National Geographic : 1952 May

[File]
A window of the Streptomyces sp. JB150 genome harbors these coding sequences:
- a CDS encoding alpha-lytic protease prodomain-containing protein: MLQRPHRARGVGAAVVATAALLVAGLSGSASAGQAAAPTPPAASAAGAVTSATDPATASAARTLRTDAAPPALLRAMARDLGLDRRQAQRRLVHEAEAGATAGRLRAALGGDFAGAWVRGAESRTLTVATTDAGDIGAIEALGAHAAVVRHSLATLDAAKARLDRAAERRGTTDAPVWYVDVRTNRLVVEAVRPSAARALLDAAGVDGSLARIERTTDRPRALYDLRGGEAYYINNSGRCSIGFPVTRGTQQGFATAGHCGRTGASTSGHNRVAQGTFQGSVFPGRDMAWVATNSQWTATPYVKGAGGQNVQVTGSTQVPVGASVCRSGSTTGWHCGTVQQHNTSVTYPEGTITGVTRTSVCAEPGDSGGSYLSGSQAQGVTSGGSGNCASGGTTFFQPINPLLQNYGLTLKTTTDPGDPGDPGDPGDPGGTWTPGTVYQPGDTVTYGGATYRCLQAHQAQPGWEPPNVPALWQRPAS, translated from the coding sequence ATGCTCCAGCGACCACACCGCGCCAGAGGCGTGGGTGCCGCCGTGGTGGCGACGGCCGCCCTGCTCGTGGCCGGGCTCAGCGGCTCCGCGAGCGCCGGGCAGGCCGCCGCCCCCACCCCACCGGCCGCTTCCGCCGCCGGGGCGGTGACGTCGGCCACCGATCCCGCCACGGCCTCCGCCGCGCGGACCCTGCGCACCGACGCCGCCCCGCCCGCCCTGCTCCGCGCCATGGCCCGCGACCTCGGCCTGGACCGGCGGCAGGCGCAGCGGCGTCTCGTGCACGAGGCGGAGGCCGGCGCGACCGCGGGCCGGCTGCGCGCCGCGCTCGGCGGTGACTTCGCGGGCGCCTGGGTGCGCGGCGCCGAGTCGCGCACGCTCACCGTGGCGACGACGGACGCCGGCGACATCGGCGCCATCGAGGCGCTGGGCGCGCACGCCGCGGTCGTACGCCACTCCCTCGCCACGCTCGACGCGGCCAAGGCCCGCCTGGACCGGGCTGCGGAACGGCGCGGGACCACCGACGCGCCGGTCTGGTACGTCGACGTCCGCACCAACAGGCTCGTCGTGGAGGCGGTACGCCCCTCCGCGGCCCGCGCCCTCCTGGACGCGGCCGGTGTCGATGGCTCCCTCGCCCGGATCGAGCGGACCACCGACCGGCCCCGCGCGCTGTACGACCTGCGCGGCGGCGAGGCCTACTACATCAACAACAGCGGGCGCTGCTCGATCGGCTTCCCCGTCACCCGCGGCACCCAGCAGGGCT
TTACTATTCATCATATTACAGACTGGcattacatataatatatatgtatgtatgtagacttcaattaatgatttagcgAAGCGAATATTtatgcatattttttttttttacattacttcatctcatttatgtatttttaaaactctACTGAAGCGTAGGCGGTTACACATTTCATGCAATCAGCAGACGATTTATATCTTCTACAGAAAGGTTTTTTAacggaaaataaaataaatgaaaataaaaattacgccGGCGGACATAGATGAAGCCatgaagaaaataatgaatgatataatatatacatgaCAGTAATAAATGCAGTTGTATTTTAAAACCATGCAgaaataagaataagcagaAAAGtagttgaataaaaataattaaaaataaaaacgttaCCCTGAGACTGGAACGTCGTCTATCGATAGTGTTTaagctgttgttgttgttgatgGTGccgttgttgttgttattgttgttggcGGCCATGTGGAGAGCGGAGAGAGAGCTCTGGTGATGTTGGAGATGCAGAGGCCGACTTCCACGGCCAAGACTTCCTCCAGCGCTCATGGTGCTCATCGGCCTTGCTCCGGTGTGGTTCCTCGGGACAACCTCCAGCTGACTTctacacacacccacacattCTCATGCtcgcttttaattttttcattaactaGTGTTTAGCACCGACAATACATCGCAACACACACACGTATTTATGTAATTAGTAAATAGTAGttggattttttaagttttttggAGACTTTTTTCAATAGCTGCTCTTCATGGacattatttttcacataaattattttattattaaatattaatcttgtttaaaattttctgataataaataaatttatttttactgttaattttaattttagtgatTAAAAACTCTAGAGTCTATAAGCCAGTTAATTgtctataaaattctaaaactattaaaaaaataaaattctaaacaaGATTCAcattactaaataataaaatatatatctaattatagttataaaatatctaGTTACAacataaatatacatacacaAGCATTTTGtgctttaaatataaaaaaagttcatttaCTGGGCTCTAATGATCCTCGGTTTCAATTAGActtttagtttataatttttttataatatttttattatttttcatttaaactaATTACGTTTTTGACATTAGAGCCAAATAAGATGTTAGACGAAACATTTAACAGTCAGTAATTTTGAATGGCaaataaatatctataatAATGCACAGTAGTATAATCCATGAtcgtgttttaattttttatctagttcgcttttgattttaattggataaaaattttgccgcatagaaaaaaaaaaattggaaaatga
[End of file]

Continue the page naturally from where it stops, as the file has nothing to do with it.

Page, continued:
694 © Erica, Tella Studio "Pint-size" Means Small, Unless It's a Continental Cup of Coffee Jumbo mugs customary in northern Europe may hold a pint. In a Stockholm shop the author (left) admires a Royal Copeland cup; those in the foreground are of Swedish manufacture. Shelves at right hold French pottery. Orrefors and Kosta, Swedish towns, have given their names to glassware. "You can't be a good cook," said the rotund Danes. "You're not fat enough!" Surely the citizens of this little country can claim obedience to the spirit and letter of the law. Foreshadowing the Atlantic Charter, the Danish Constitution forbids anyone to starve! Kitchens Without Stoves To our surprise, we could find no stoves in Danish kitchens. Two or three gas rings stand neatly on marble-topped tables, and small portable ovens appear as needed. We knew we had Copenhagen in the palms of our hands the day we stopped an electric train. Erica's beret blew on the track just as the train started to leave. What was a timetable compared with courtesy to foreign visitors? The engineer himself climbed down to the roadbed, retrieved and restored the beret with a broad flourish. We left Copenhagen early one morning, hoping for a hitch across Denmark. Erica, with her conscience, wouldn't stand sensibly on the corner to flag the cars, but insisted on walking down the road to make it look as if we meant to hike. Not five minutes after they had crammed us and our rucksacks into the back of a pint sized European-made Ford, the jovial types who were our first catch pulled up at a road house and indicated that they would be pleased to have us join them in a beer. It took several minutes to explain, through the language bar rier, that we preferred the road. Three young men of the hitchhiking fra ternity were already on the Sjalland-Fyn ferry when we walked up the gangplank at Kors0r that afternoon. The five of us-as all hostelers do-compared notes. Two of the boys were American-Univer sity of California at Los Angeles graduates, class of '49. They had come to Europe in June as chauffeurs for wealthy compatriots, earning enough so that now they were making a Grand Tour on their own.